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Why Science Misses The Mark On Gluten Free Foods Raising The Risk Of Diabetes And Why You Should Avoid Them

Did researchers miss the mark on gluten free foods raising diabetes risk?

Gwyneth Paltrow gave health advice that has doctors scrambling to show she is incorrect. While gluten-free foods were shown to be less healthy in a study, compared to foods containing gluten, neither is appropriate food in the celiac and diabetes diet.


Paltrow gave some really solid health advice that has doctors who disagree with her up in arms. In the interview in Women's Health Magazine, Gwyneth suggested people avoid gluten. While this trend was has been in full swing well before Gwyneth Paltrow made the statement, science is ready to pounce.

Let me preface this by saying that cereal sales in the U.S. continue to decline.

New research has emerged suggesting people without celiac disease or a gluten intolerance may be unnecessarily raising their risk of type 2 diabetes by following the trendy gluten free diet.

"Gluten-free foods often have less dietary fiber and other micronutrients, making them less nutritious and they also tend to cost more,” according to study author Dr. Geng Zong, a research fellow in the Department of Nutrition at Harvard University's T.H. Chan School of Public Health in Boston, Massachusetts.

While researchers cautioned the study only suggests an association between diabetes and lower gluten intake, Zong said the findings point to a possible risk.

“People without celiac disease may reconsider limiting their gluten intake for chronic disease prevention, especially for diabetes,” Zong said in the release.

New information presented at the American Heart Association's Epidemiology and Prevention/Lifestyle and Cardiometabolic Health 2017 Scientific Sessions, researchers analyzed three long-term studies consisting of nearly 200,000 people.

Research shows Gluten Lowers incidence Of Diabetes

In each study, researchers estimated participant’s gluten intake, from data reported on their diets every two to four years, as well as diabetes rates from those surveys.

Researchers observed that most participants consumed less that twelve grams of gluten per day, and within that range, those who ate the most gluten had a thirteen percent lower risk of developing diabetes. The study, found that study participants who ate less gluten tended to eat less cereal fiber, a known protective factor for developing type 2 diabetes.

Wait. Stop. Protective?

While this is an apple-to-apple study of gluten free processed foods versus cereal processed foods celiac and diabetes diet, none of these foods are better for diabetics. Cereal fiber is processed food fiber – often served up as wood shavings (cellulose) in cereal bars.

The so-called cereal food, that is artificially fortified foodstuff with vitamins and minerals, is in part, the cause of all disease. There is no long-term health benefit in eating any of these foods. In comparing the processed foods, studies may reveal cereal is healthier, but the truth is, they’re both bad choices of fiber, vitamins and minerals.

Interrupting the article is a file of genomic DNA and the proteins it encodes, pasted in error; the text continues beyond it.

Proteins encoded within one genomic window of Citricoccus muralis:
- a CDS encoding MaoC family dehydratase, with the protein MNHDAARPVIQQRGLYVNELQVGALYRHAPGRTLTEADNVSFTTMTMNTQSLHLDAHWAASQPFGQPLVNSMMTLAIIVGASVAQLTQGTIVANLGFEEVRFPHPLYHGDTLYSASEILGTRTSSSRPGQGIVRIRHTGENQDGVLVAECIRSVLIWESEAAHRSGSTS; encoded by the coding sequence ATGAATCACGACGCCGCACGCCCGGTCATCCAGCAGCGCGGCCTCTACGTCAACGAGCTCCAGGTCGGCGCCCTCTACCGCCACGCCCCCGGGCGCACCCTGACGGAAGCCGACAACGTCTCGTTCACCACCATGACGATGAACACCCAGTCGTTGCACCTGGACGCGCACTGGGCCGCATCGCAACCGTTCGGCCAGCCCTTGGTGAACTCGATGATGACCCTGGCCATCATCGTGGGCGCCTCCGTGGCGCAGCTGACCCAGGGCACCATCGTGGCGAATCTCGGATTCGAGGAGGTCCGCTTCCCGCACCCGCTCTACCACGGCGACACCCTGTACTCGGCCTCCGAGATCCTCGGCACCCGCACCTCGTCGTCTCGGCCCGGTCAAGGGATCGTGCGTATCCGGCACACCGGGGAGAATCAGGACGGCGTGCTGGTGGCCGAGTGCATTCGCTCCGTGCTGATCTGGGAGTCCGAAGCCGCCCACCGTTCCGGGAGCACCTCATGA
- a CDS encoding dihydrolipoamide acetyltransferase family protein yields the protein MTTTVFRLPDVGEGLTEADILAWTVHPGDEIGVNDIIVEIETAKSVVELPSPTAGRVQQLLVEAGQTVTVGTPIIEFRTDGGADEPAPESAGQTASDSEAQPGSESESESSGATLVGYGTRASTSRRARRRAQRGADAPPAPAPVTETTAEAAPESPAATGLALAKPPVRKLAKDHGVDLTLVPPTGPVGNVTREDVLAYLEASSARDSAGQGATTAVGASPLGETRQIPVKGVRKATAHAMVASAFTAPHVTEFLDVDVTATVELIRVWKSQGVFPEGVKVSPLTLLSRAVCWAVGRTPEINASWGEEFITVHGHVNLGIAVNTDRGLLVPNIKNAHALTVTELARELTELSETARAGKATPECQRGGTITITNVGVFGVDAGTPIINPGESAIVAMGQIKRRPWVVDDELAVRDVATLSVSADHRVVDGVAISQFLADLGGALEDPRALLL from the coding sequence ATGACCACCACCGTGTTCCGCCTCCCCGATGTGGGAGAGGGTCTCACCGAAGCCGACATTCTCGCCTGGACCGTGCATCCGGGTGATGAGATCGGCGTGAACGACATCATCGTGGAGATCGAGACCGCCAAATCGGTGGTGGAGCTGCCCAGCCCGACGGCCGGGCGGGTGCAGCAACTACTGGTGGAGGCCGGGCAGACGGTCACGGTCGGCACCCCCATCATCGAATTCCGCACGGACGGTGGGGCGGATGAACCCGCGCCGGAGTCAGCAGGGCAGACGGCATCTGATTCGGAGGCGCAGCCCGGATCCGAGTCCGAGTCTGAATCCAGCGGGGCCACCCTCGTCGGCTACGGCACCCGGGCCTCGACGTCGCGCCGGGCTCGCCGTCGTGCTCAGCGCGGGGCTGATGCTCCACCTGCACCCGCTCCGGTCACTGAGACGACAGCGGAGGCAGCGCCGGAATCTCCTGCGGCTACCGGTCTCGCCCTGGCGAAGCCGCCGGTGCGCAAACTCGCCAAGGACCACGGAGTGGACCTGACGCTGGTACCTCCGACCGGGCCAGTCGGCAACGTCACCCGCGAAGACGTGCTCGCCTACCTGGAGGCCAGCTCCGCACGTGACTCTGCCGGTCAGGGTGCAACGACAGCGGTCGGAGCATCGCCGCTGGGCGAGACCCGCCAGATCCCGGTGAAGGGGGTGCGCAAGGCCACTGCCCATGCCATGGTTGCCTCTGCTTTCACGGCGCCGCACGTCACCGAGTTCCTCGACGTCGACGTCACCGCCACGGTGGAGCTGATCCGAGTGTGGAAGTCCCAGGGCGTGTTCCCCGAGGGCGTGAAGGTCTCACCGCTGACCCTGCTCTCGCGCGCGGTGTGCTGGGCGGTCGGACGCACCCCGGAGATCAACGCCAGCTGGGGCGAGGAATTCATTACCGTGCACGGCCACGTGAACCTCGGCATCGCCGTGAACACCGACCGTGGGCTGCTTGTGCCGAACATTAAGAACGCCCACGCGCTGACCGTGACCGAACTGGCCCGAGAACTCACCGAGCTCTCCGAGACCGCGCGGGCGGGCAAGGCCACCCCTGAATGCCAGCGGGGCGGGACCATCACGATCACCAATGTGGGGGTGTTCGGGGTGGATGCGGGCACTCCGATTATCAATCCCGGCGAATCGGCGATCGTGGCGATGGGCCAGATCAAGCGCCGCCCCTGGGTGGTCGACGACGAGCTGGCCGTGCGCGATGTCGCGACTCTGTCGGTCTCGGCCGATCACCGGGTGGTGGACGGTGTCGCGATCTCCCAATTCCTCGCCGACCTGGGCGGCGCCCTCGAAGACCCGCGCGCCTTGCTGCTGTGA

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High carbohydrate, plant-based foods such as fruits and vegetables provide bioavailable vitamins and minerals as well as adequate fiber to diabetics looking to manage their blood glucose levels and symptoms.

In addition, wheat does trigger people with celiac and other intestinal problems, which is why so many are eliminating wheat products. However, science misses the mark on the gluten-free trend, which sadly isn’t a trend – it’s a viable reflection of a bacterial epidemic that is currently at an all time high for both the celiac and non-celiac wheat intolerant.

Studies show, the reaction to gluten in non-celiac patients is the result of pathogens from viruses that feed off wheat as well as heavy metals in the body.

A study published in the American Journal of Pathology looked at gut microbiotia in humanized mice. The team assessed three groups of mice that expressed a gene called DQ8, which is found in humans and makes them genetically susceptible to gluten intolerance.

Interestingly, the team found that development of gluten-induced pathology was halted in the clean SPF mice compared with the germ-free mice, but this was not the case when the clean SPF mice received E- coli from a patient with celiac disease.

Conventional SPF mice demonstrated greater gluten-induced pathology than clean SPF mice, according to the researchers, so the team set out to investigate whether the presence of Proteobacteria, such as Escherichia and Helicobacter, plays a role. On increasing the presence of Proteobacteria among conventional SPF mice by administering an antibiotic called vancomycin around the time of their birth, the researchers found that gluten-induced pathology got worse.

The study found celiac disease is caused by an opportunistic bacterial pathogen, which “feeds” off of food it likes, and the antagonist is gluten.

Another study from the Academy of Finland's Research Program on Nutrition, Food and Health (ELVIRA) found, viral infections may also be contributing factor in onset of gluten intolerance.

Processed Foods Have No Place In The Celiac And Diabetes Diet

Where do these inflammatory triggering components come from? They come from harmful pesticide-filled grain sources. Celiacs, non-celiacs and diabetics do not need drugs to eliminate these conditions.They simply have to stop consuming these processed grains and carbohydrates, including GMO corn gluten-free replacement foods. Processed food is not health promoting or acceptable for providing long-term health benefits, in the celiac and diabetes diet.

More reading:

12 common nutrient deficiences on the gluten-free diet

Top 5 celiac disease symptoms in children that require gluten-free diets

Can a Gluten Free Diet Help Prevent Type 1 Diabetes?